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When I heard that the House of Representatives has established a select committee to investigate the attack on Benghazi that left several Americans dead in 2012, I couldn't help but wonder what these same legislators might have done had Barack Obama been president in 2003, and had the audacity of George W. Bush to attack a sovereign country that had no relevant connection to the 9/11 attacks with the result that nearly 5,000 Americans and well over 100,000 Iraqi civilians (many of them women and children) perished. Had Obama’s war in Iraq also cost American taxpayers $1.7 trillion, with another $490 in veteran expenses (thus far)—with a total cost of $6 trillion projected—I have no doubt that a select committee would long ago have sent him to the Hague for trial as a war criminal.
It’s sad to think how in our fury over Benghazi we’ve almost forgotten a recent war that destroyed so many families, nearly bankrupted this country (and may yet), and led to a hugely destabilized Iraq that no longer serves as a buffer to Iran. Needless to say, this terrible war was pursued under false pretenses, with huge amounts of government corruption—Houston-based company KBR alone (a spinoff from Halliburton, where Dick Cheney was chairman and CEO before becoming vice president) racked up charges of nearly $40 billion during the war, making it (by far) the winner in the Iraq sweepstakes. In most banana republics, this would be cause for serious investigation; but not so much here, where our politicians (or their friends) are allowed to profit from armed invasions. Can it possibly be so that the U.S. Congress has ignored such obvious corruption while investigating over and over whether Susan Rice was given some edited “talking points” on Benghazi? Really?
I’ve spent a good deal of time in the Middle East over the years, lecturing at universities in places like Egypt, Jordan, Israel, and Morocco. Soon after the invasion of Iraq, I was staying at a hotel in Amman, when into the hot tub by the pool stepped a tall American with a closely shaved head. He seemed about my age, and we struck up a cheerful conversation. I explained I was in the country at the behest of the Department of State, as a kind of cultural ambassador. He liked this, and told me he was en route to Baghdad. He was a general in the army, a career officer with a specialty in intelligence. I asked him what he thought would come of the Iraq war.
He said, without pausing, that in ten years the U.S. would be out of Iraq, as the American people would never support an expensive war in an obscure country longer than a decade. He was right about that. He guessed that thousands would die. And he was more or less right about that, though his figures were a bit low. He predicted the region would be dangerously destabilized, and that sooner or later Iran would assert control over the Shia majority who would almost certainly take control, repressing the Sunni minority, which Saddam Hussein had led to power. Let’s say he was absolutely on the mark here, as Nouri al-Malaki was hiding from Hussein in Iran before assuming high office in Iraq, where he now has become a kind of dictator, supported strongly by Grand Ayatolla Kazim al Haeri, one of the most influential Shia voices in Iran.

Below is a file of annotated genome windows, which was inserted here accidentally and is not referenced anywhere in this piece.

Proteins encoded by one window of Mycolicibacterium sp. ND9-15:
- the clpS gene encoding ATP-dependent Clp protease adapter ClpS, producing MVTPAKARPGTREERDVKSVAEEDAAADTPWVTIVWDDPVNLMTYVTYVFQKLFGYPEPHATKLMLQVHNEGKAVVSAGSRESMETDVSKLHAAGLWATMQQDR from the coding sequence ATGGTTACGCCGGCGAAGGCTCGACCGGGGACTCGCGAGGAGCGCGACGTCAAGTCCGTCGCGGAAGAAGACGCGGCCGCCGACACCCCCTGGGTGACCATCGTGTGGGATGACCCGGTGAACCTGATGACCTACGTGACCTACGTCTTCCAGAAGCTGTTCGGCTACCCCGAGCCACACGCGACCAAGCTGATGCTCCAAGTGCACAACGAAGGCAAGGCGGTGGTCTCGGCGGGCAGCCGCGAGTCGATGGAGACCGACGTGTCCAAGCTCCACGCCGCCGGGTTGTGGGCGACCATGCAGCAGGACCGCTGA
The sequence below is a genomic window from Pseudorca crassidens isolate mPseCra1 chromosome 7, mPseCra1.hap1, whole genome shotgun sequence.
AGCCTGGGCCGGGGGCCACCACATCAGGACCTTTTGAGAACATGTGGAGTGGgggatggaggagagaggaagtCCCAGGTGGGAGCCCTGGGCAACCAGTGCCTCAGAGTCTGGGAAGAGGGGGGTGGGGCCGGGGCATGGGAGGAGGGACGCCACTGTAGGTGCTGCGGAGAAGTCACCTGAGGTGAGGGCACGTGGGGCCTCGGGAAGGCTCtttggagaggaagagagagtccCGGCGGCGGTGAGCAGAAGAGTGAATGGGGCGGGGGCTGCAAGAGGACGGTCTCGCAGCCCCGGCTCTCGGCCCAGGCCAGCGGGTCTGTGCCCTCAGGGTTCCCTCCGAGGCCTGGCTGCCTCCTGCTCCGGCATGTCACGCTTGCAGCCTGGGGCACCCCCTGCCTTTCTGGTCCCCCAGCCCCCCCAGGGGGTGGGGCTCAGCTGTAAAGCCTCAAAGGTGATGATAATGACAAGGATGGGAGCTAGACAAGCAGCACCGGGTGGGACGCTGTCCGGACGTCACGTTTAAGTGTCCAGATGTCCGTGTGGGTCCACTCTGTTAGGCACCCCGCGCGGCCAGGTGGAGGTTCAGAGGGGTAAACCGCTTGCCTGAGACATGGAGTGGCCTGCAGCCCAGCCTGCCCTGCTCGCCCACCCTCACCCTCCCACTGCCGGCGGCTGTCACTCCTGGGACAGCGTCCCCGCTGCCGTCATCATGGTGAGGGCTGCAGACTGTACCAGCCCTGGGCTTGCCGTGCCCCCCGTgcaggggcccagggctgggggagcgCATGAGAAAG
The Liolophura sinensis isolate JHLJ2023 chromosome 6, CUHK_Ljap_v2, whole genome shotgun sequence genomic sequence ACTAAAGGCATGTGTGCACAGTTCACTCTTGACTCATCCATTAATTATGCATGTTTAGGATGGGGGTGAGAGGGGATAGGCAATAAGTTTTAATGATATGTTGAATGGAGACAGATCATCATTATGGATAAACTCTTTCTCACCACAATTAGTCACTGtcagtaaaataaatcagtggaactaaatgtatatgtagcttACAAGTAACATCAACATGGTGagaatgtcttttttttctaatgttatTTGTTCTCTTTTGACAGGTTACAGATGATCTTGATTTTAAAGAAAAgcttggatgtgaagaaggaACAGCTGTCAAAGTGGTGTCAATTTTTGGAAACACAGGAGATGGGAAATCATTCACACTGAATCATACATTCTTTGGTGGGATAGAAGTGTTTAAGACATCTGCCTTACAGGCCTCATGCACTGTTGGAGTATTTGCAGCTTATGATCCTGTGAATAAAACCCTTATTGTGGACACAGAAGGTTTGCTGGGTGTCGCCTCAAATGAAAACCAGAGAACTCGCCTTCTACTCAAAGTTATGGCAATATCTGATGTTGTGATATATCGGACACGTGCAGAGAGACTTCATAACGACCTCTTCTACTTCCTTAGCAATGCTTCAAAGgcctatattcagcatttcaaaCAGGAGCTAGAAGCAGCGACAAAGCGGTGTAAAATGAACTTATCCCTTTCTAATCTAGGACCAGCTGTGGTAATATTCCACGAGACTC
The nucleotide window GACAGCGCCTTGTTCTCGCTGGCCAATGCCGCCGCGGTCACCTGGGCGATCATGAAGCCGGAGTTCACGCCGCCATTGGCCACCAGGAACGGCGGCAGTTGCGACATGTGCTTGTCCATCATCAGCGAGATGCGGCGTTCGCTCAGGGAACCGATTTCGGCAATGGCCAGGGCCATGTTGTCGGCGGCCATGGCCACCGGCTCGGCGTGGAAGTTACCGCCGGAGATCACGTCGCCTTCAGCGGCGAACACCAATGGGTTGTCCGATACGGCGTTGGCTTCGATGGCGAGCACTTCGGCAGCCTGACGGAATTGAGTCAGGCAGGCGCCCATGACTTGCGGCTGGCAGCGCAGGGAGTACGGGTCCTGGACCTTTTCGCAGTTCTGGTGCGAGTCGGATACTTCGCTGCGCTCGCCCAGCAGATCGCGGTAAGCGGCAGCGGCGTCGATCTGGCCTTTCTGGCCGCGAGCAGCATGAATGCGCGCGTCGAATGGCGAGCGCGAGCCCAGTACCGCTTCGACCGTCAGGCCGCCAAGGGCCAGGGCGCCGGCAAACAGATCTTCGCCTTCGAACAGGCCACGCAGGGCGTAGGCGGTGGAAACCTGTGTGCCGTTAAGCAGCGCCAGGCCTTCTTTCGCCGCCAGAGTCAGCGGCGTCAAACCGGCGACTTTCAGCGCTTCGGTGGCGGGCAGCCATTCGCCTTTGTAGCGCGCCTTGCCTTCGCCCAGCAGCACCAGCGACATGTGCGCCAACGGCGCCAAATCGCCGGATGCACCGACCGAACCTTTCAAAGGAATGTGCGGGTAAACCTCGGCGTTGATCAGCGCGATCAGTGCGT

I remember this general shaking his head bitterly, noting that we had turned Iraq into a magnet for all sorts of dangerous elements, drawing al Qaeda into a region where they had only a minimal presence before the war. He also pointed out that large numbers of Iraqi citizens had been displaced, and that the number would increase. Indeed, some four million Iraqis have been run out of their homes, and these wandering families--he said with a wry smirk--would never become our allies in the region (to put it mildly).
A few days after this conversation in Amman, I was giving a lecture on American poetry at a university on the Iraqi-Jordan border, talking to perhaps 800 students about Robert Frost. Afterwards, a young man came up to me with Frost’s poems in hand. He could recite reams of Frost, Dickinson, Whitman, and Lowell, and he did so while I stood there, amazed. He had just completed a degree, he explained, in American poetry, and I asked him if he were going to become a teacher one day. He said, indeed, it was his fondest hope. “But first,” he said, “I am crossing the border into Iraq, to fight against the American invader.” My jaw dropped. “And why is this?” I wondered. He said, “You must understand that, for my generation, this is like the Spanish Civil War. I must join in the fight for freedom. I must join the equivalent of our Lincoln Brigade.”
These encounters in Jordan stick with me, a decade later. Now Iraq lies in ruins, and the U.S. has tens of thousands of enemies with a right to their anger. Meanwhile, Americans mourn the loss of so many brothers, fathers, uncles, sisters, mothers. Many veterans lie in hospitals across the nation, dazed and confused. This war that somehow never found its way onto the books continues to drag on our economy. So why haven't we brought Bush and Cheney to Washington to answer some very hard questions under oath? Well, I suppose we've got Benghazi to worry about.
Jay Parini, a novelist, poet, and professor at Middlebury College, most recently published Jesus: The Human Face of God.
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